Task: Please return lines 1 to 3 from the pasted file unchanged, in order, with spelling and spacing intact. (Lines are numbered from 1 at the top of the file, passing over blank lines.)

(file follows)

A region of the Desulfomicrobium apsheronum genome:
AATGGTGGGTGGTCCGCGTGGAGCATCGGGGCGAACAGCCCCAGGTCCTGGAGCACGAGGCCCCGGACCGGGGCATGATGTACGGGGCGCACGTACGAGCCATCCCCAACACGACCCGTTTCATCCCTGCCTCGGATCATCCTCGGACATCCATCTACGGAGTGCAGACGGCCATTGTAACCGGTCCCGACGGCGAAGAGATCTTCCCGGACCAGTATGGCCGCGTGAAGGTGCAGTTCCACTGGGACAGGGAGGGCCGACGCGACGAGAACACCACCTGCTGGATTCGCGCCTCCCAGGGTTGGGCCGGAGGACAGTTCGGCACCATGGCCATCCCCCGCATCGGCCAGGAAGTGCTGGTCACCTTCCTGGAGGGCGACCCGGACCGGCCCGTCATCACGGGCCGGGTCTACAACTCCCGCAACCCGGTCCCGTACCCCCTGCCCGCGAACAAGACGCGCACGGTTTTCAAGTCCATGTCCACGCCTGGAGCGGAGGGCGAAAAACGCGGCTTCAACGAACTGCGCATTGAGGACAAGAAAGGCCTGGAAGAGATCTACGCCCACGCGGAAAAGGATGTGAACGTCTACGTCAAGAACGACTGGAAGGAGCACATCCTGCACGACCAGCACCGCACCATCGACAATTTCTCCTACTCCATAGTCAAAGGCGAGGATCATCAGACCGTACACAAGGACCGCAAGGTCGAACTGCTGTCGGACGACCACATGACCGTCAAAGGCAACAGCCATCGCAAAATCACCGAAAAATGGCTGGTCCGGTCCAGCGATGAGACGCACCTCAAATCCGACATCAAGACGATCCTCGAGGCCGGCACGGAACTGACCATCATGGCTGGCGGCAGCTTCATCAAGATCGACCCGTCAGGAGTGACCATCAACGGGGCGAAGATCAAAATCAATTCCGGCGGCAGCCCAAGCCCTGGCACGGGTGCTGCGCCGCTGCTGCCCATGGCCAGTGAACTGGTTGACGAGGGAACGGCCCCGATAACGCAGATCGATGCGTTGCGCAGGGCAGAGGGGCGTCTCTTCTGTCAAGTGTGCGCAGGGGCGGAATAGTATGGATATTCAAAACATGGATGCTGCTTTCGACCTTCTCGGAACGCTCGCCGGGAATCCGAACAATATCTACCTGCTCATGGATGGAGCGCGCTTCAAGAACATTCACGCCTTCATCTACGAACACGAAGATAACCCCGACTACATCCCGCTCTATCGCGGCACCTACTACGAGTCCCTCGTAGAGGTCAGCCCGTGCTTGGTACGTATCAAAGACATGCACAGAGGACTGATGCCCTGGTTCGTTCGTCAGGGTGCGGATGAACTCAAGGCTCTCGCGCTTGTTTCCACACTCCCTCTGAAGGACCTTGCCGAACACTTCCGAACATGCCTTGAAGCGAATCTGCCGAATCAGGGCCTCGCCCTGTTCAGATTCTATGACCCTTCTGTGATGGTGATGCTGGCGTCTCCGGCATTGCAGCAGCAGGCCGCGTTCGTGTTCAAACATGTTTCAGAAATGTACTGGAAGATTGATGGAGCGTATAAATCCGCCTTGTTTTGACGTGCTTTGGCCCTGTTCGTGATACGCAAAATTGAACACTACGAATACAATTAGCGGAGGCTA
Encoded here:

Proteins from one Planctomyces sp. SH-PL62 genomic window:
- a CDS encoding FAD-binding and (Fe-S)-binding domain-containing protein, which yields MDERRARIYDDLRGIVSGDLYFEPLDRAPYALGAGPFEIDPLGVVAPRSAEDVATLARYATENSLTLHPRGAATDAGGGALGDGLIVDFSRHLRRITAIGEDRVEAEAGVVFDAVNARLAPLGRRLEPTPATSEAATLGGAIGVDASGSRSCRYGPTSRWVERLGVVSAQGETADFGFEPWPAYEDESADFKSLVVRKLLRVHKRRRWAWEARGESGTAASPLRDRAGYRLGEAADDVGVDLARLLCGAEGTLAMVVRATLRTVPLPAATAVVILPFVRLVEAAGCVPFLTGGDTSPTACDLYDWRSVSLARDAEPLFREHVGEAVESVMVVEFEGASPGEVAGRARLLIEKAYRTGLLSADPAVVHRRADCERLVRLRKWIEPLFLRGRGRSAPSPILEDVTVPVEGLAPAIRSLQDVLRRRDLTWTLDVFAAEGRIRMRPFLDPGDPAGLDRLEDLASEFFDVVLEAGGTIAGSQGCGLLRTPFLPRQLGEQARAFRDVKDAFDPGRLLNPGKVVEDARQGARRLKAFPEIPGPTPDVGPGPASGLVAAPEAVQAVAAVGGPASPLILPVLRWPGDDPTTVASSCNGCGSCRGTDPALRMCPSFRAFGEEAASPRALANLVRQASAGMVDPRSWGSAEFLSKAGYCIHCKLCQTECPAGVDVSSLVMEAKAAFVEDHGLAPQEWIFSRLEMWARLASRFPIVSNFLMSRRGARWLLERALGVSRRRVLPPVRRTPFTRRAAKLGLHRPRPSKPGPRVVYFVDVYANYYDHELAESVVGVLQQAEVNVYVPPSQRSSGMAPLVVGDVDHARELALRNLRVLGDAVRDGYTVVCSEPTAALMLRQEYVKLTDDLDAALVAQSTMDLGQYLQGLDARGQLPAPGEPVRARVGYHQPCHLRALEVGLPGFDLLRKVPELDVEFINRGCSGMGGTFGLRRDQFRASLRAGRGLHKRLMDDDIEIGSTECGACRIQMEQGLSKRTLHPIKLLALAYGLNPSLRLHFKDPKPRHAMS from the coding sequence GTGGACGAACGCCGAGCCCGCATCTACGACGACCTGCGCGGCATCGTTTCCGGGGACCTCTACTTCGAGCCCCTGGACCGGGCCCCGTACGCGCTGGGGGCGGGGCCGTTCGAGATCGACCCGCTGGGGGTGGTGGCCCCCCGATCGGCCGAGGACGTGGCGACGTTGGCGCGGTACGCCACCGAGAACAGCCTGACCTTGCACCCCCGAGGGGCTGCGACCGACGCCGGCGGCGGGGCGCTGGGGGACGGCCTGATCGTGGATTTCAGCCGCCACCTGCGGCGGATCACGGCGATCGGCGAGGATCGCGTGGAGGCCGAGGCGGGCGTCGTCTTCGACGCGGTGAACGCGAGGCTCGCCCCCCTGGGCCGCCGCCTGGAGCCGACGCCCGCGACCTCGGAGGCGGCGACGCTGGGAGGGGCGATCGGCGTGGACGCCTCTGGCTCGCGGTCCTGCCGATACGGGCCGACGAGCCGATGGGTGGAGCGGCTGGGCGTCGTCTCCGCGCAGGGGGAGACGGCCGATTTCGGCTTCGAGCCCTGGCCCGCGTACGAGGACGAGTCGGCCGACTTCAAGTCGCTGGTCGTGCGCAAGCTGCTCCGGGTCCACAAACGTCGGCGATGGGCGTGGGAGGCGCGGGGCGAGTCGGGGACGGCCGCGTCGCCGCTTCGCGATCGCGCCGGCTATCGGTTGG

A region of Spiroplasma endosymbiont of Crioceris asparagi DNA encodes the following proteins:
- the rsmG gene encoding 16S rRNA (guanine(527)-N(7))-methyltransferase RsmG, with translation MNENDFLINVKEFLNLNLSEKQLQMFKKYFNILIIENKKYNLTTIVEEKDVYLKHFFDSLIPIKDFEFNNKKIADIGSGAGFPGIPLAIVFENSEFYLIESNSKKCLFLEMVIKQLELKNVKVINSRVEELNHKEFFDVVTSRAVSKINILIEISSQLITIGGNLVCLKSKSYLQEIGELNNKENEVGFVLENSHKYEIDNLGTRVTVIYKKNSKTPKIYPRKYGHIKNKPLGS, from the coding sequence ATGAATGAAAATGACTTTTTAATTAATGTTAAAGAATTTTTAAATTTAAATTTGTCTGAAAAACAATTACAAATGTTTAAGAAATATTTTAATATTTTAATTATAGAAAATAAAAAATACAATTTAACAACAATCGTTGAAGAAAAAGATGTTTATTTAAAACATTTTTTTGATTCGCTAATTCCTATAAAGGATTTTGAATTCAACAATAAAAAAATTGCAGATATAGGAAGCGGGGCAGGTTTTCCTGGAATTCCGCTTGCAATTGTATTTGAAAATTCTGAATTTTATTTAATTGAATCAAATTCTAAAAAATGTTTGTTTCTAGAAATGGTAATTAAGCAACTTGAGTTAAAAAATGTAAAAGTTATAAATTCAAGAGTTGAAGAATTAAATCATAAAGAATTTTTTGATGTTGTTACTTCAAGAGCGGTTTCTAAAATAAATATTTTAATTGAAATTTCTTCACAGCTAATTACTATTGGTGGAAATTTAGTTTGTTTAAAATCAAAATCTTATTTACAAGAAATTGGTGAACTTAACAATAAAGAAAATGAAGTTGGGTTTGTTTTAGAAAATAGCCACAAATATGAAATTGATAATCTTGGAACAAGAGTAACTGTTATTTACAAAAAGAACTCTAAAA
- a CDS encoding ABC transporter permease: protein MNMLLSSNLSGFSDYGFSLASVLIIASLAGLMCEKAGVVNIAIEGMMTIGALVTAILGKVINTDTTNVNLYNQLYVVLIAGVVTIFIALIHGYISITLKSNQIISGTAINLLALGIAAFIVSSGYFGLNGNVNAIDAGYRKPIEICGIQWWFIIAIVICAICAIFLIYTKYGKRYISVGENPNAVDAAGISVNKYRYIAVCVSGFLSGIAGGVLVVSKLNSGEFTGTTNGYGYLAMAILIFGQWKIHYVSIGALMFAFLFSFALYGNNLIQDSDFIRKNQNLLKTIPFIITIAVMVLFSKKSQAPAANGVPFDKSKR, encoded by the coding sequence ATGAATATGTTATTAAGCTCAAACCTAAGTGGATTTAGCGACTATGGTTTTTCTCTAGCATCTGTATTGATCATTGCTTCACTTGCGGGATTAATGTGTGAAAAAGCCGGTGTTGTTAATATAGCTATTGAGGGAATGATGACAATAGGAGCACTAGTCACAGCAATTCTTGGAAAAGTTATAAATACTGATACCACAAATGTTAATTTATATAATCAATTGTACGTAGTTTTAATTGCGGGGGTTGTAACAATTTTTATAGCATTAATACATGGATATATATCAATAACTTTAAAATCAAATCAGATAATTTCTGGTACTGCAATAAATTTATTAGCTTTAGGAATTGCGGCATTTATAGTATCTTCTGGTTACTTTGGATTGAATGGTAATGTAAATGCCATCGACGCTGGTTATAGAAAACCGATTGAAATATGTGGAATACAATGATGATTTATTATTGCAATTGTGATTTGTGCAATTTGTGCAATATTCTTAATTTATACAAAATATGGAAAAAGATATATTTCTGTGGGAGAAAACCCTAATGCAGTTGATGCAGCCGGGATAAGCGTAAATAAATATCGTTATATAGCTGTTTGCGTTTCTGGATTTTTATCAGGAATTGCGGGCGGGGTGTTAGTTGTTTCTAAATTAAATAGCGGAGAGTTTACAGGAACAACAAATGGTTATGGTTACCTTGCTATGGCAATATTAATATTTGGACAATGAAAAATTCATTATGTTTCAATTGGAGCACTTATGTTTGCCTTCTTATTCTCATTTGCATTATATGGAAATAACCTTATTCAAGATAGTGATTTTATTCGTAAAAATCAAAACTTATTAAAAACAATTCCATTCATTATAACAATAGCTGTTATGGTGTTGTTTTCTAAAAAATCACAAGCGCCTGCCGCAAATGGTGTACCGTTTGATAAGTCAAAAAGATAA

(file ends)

A region of the Desulfomicrobium apsheronum genome:
AATGGTGGGTGGTCCGCGTGGAGCATCGGGGCGAACAGCCCCAGGTCCTGGAGCACGAGGCCCCGGACCGGGGCATGATGTACGGGGCGCACGTACGAGCCATCCCCAACACGACCCGTTTCATCCCTGCCTCGGATCATCCTCGGACATCCATCTACGGAGTGCAGACGGCCATTGTAACCGGTCCCGACGGCGAAGAGATCTTCCCGGACCAGTATGGCCGCGTGAAGGTGCAGTTCCACTGGGACAGGGAGGGCCGACGCGACGAGAACACCACCTGCTGGATTCGCGCCTCCCAGGGTTGGGCCGGAGGACAGTTCGGCACCATGGCCATCCCCCGCATCGGCCAGGAAGTGCTGGTCACCTTCCTGGAGGGCGACCCGGACCGGCCCGTCATCACGGGCCGGGTCTACAACTCCCGCAACCCGGTCCCGTACCCCCTGCCCGCGAACAAGACGCGCACGGTTTTCAAGTCCATGTCCACGCCTGGAGCGGAGGGCGAAAAACGCGGCTTCAACGAACTGCGCATTGAGGACAAGAAAGGCCTGGAAGAGATCTACGCCCACGCGGAAAAGGATGTGAACGTCTACGTCAAGAACGACTGGAAGGAGCACATCCTGCACGACCAGCACCGCACCATCGACAATTTCTCCTACTCCATAGTCAAAGGCGAGGATCATCAGACCGTACACAAGGACCGCAAGGTCGAACTGCTGTCGGACGACCACATGACCGTCAAAGGCAACAGCCATCGCAAAATCACCGAAAAATGGCTGGTCCGGTCCAGCGATGAGACGCACCTCAAATCCGACATCAAGACGATCCTCGAGGCCGGCACGGAACTGACCATCATGGCTGGCGGCAGCTTCATCAAGATCGACCCGTCAGGAGTGACCATCAACGGGGCGAAGATCAAAATCAATTCCGGCGGCAGCCCAAGCCCTGGCACGGGTGCTGCGCCGCTGCTGCCCATGGCCAGTGAACTGGTTGACGAGGGAACGGCCCCGATAACGCAGATCGATGCGTTGCGCAGGGCAGAGGGGCGTCTCTTCTGTCAAGTGTGCGCAGGGGCGGAATAGTATGGATATTCAAAACATGGATGCTGCTTTCGACCTTCTCGGAACGCTCGCCGGGAATCCGAACAATATCTACCTGCTCATGGATGGAGCGCGCTTCAAGAACATTCACGCCTTCATCTACGAACACGAAGATAACCCCGACTACATCCCGCTCTATCGCGGCACCTACTACGAGTCCCTCGTAGAGGTCAGCCCGTGCTTGGTACGTATCAAAGACATGCACAGAGGACTGATGCCCTGGTTCGTTCGTCAGGGTGCGGATGAACTCAAGGCTCTCGCGCTTGTTTCCACACTCCCTCTGAAGGACCTTGCCGAACACTTCCGAACATGCCTTGAAGCGAATCTGCCGAATCAGGGCCTCGCCCTGTTCAGATTCTATGACCCTTCTGTGATGGTGATGCTGGCGTCTCCGGCATTGCAGCAGCAGGCCGCGTTCGTGTTCAAACATGTTTCAGAAATGTACTGGAAGATTGATGGAGCGTATAAATCCGCCTTGTTTTGACGTGCTTTGGCCCTGTTCGTGATACGCAAAATTGAACACTACGAATACAATTAGCGGAGGCTA
Encoded here: